By Aaron Bibro

Ralph Waldo Emerson defined success as laughing often and much, winning the respect of intelligent people and the affection of children, leaving the world a bit better by a healthy child, a garden patch, or a redeemed social condition, among other criteria in his famous quote from the 19th century.

I don’t mean any disrespect to Mr. Emerson, but he never worked in local government. Success is not as easily defined in the context of local government, specifically public recreation in the form of a swimming pool.

I manage a suburban community, Hatfield Township, in the suburbs of Philadelphia that boasts the award-winning and, occasionally, the headache-inducing Hatfield Township Aquatic Center.

When I was hired three years ago, it was made abundantly clear to me that the goal for the facility was to be financially self-sufficient rather than relying on property taxes for anything beyond the debt service. While this goal has been accomplished for the most part since opening a decade ago, the profits were marginal and did not provide the financial security to ease the long-term concerns of township officials.


Revenue Needed

In the winter of 2015, the pool advisory board, as well as township staff with the support of the elected officials, formulated a plan to help attract more customers to the pool and therefore generate more revenue to help sustain the facility, provide for needed capital improvements, and ease or hopefully eliminate the burden on the local taxpayers.

The plan was not complicated. Passes were sold at a 10 percent discount beginning in the winter and the rates incrementally increased as the pool season approached. Passes could be purchased online or in the township building.

A modest marketing campaign was launched consisting of postcards mailed directly to homes of residents and neighboring communities. The aquatic center’s mascot, Sharky, visited local schools and generated excitement while handing out free passes and coupons.

Advertisements were placed in local coupon and discount magazines. An online magazine named the facility the best “public pool” in the county, which generated a good amount of exposure.

These efforts, combined with one of the warmest and driest summers in recent years, made for a summer none of us expected.


A Packed Pool

Sales for pool memberships increased slightly, but it was the daily passes that exploded. An average year generated roughly $150,000 worth of revenue from daily passes. In 2015, the township sold more than $350,000 worth of daily passes.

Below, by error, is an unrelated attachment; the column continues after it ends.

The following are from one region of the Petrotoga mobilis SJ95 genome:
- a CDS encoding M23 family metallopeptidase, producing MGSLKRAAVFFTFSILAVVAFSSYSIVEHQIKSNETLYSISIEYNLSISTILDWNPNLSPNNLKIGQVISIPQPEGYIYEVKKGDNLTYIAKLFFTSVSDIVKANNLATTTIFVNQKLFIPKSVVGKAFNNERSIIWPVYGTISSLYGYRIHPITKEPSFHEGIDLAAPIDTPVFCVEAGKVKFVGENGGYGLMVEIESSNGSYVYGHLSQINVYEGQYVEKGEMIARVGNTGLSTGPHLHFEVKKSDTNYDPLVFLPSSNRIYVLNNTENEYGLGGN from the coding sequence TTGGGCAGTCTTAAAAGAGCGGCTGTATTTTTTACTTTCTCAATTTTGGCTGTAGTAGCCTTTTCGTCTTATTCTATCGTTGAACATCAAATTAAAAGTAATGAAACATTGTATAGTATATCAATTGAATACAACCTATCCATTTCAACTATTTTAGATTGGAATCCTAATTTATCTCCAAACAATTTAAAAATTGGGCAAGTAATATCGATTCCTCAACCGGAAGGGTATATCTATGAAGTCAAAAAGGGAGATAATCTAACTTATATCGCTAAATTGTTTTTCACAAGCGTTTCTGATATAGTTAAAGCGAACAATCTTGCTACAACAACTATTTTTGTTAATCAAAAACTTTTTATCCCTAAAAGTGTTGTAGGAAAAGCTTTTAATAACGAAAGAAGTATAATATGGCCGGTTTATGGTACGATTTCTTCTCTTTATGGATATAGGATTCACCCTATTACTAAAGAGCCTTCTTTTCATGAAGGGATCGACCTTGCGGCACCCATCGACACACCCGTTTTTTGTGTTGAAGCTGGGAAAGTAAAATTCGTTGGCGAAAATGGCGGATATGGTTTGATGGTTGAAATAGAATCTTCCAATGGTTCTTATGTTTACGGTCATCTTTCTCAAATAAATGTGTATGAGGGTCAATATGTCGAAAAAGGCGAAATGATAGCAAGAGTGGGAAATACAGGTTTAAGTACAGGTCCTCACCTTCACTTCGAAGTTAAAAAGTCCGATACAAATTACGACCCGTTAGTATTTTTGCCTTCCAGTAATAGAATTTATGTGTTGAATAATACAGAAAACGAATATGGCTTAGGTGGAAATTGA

Families from throughout the region discovered that they could spend the day at a quasi-water park for a fraction of the cost of a well-known regional theme-park type of facility. I even met a customer who came down every weekend from Brooklyn, New York.

The net profit for the season was more than triple any prior year, which allowed the township to make many necessary capital improvements to the aging facility. As I mentioned in the beginning, success can be defined in many ways.

The definition and degree of success also depends on your perspective. As the township manager, my job is to understand and solicit a wide range of perspectives from the community, customers, elected and appointed officials, and staff.

After leaving meetings with the finance director throughout the summer, I was thrilled to hear that this was the most successful season, financially, in the history of the facility. I felt like the world’s greatest municipal manager on these days.

When I talked to new customers from communities outside of Hatfield, I was elated to hear that they viewed coming to Hatfield as an affordable mini-getaway. I left those meetings grateful to have played a role in bringing happiness to these families.


Residents View Things Differently

After fielding dozens of phone calls from longtime residents and customers, I was saddened to hear that they were so upset at the large crowds and the new faces invading their space and comfort zone. I felt like the worst municipal manager on the planet after those phone calls.

As I talked to the pool manager and parks and recreation director, I left feeling overwhelmed and frustrated when hearing about all of the challenges the pool staff was having trying to manage these large and rowdy crowds.

When watching more than 50 people complain to a group of committed volunteers at an advisory board meeting—an increase of 50 compared to the normal attendance rate—I understood how fleeting success can be.

I empathized with the elected officials’ struggles of balancing the needs of local residents with the challenges of operating an expensive facility.

So how do I define the 2015 pool season in Hatfield Township? It depends on who I talk to on a given day. One thing I do know, rates for daily passes are increasing in 2016.

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